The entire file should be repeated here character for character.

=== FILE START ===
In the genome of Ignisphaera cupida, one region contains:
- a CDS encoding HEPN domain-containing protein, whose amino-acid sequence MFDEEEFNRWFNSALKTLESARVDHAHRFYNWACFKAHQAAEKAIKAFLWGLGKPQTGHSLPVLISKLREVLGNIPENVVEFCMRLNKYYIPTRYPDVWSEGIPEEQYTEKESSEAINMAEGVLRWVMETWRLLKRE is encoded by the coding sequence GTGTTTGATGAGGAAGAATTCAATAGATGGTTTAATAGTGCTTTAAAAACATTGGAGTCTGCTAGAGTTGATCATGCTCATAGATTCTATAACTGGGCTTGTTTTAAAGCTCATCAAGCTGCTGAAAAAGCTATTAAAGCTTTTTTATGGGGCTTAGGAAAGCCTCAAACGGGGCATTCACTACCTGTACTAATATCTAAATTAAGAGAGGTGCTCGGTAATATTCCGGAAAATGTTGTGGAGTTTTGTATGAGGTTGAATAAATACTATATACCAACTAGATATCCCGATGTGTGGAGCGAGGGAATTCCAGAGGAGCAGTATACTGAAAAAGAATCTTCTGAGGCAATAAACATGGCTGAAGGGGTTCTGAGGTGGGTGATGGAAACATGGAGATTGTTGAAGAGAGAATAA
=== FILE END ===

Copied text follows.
In the genome of Ignisphaera cupida, one region contains:
- a CDS encoding HEPN domain-containing protein, whose amino-acid sequence MFDEEEFNRWFNSALKTLESARVDHAHRFYNWACFKAHQAAEKAIKAFLWGLGKPQTGHSLPVLISKLREVLGNIPENVVEFCMRLNKYYIPTRYPDVWSEGIPEEQYTEKESSEAINMAEGVLRWVMETWRLLKRE is encoded by the coding sequence GTGTTTGATGAGGAAGAATTCAATAGATGGTTTAATAGTGCTTTAAAAACATTGGAGTCTGCTAGAGTTGATCATGCTCATAGATTCTATAACTGGGCTTGTTTTAAAGCTCATCAAGCTGCTGAAAAAGCTATTAAAGCTTTTTTATGGGGCTTAGGAAAGCCTCAAACGGGGCATTCACTACCTGTACTAATATCTAAATTAAGAGAGGTGCTCGGTAATATTCCGGAAAATGTTGTGGAGTTTTGTATGAGGTTGAATAAATACTATATACCAACTAGATATCCCGATGTGTGGAGCGAGGGAATTCCAGAGGAGCAGTATACTGAAAAAGAATCTTCTGAGGCAATAAACATGGCTGAAGGGGTTCTGAGGTGGGTGATGGAAACATGGAGATTGTTGAAGAGAGAATAA